Eze also has a sensory delight, with lush greenery, including cacti growing along the walls. For botany enthusiasts, the Exotic Garden (Le Jardin exotique d’Eze) offers a diverse collection of exotic cacti and botanical wonders.
Amidst this picturesque setting, culinary enthusiasts can indulge in a two-starred Michelin experience at La Chèvre d’Or, helmed by chef Arnaud Faye.
Bayeux has a rich tapestry of history. It hosts the world-famous UNESCO-listed tapestry depicting the Norman conquest of England in 1066. Swiftly liberated by the Allies in June 1944, the city preserves the memory of sacrifices through its war museum and British cemetery.
Crowned by a magnificent copper-clad tower, Bayeux Cathedral stands as a remarkable religious building, blending Romanesque and Gothic styles with exceptional details. The Musée Baron Gérard showcases regional history and art and the Conservatoire de la Dentelle is dedicated to preserving lace-making traditions. The Bayeux War Cemetery and Memorial, the largest British and Commonwealth cemetery in Normandy, pays tribute to soldiers from various nations.
For a peaceful escape, the Botanical Garden, designed by renowned landscape gardener Eugène Bühler, boasts a magnificent weeping beech and is considered one of France’s most remarkable green spaces.
The Le P’tit Train offers a leisurely journey through Bayeux’s historic centre from April to September.
Located about six hours south of Paris, Conques has roots that date back to 1000 AD. Known for its colour, the town has half-timbered buildings coloured in blue-grey shale, ochre limestone, roses, and wisteria built by Roman Art builders. Notable landmarks include the renowned Sainte-Foy Abbey and the Pilgrim’s Bridge over the Dourdou. These are UNESCO World Heritage sites.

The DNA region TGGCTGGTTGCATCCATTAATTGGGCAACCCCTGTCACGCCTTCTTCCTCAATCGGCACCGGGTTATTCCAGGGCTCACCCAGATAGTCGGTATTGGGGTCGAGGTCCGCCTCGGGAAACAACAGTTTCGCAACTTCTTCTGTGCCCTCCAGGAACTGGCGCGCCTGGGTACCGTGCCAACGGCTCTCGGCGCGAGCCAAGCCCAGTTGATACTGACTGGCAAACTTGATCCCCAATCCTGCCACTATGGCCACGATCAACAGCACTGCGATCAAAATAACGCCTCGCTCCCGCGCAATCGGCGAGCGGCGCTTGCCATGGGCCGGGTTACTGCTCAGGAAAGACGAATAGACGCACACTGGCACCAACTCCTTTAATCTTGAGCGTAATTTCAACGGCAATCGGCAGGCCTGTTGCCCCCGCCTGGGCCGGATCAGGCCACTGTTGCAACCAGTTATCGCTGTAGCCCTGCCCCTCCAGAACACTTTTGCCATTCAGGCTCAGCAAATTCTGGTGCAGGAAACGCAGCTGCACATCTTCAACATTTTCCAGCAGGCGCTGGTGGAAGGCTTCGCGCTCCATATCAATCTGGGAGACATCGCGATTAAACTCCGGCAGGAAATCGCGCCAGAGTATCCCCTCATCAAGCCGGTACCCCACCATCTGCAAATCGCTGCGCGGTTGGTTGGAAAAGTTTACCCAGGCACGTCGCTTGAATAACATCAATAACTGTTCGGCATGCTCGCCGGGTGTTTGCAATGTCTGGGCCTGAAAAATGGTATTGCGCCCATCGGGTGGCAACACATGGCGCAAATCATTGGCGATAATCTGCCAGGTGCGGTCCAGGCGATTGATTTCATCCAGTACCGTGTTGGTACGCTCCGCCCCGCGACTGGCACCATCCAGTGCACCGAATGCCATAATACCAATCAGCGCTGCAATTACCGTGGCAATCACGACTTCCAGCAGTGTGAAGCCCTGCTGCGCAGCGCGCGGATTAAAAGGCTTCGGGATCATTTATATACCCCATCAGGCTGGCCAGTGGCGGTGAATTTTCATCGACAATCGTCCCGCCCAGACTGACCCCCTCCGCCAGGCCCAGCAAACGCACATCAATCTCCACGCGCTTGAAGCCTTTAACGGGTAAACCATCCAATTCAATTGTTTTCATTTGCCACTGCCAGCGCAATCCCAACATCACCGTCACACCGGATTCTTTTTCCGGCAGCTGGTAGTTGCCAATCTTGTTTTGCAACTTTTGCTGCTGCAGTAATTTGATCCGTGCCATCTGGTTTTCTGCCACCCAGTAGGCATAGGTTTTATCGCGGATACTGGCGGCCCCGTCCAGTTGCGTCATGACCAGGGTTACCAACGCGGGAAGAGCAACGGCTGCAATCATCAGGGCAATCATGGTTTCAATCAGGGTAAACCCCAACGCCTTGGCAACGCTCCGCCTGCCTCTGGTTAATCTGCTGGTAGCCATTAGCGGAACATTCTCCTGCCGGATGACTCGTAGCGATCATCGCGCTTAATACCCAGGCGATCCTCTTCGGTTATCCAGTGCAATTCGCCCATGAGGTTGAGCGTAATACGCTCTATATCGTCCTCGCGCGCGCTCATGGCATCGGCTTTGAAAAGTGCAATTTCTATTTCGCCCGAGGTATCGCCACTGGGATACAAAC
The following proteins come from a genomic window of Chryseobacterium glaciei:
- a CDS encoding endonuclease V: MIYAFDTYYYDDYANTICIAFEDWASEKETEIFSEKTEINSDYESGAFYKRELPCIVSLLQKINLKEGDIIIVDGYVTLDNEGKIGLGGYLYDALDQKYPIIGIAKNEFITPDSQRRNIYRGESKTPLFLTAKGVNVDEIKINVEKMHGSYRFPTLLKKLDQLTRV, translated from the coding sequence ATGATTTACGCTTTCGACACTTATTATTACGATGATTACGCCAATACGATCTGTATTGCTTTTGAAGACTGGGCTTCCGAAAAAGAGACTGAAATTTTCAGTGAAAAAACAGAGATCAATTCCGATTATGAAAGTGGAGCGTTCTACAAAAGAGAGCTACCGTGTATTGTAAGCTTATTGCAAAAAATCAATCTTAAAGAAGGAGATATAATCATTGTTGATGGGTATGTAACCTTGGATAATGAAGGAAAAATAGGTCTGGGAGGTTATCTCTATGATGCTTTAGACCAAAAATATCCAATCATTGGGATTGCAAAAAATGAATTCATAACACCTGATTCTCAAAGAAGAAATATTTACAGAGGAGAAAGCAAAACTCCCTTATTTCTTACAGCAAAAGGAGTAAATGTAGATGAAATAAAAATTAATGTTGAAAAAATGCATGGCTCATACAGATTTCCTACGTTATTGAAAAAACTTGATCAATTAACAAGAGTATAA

A pivotal hub on the Santiago de Compostela routes, Conques holds the esteemed title of being one of the “Most Beautiful Villages in France” in the Aveyron region. Delve into the heart of Conques’ thousand-year-old soul by visiting the Sainte-Foy Abbey. Constructed in the 11th century upon the foundations of a former hermitage, the abbey is renowned for housing the relics of Sainte-Foy, a revered Christian martyr from Agen.
Don’t forget to dine at Michelin-starred La Table d’Hervé Busset.
Conques is truly a haven for those seeking gastronomical, historical and tranquil experiences.
Fulfil your dreams of conquering majestic mountains in Chamonix, nestled in the heart of the Haute-Savoie. Ski at the iconic Aiguille du Midi and five other ski stations set against the backdrop of the Mont Blanc. Recognized as a luxurious destination, Chamonix has hosted a plethora of famous visitors, drawn by its unparalleled beauty and recreational opportunities.
A network of cable cars provides access to several nearby summits, ensuring visitors can immerse themselves in the awe-inspiring beauty of the region. You can also visit Pointe Helbronner, situated across expansive glacier fields on the Italian border.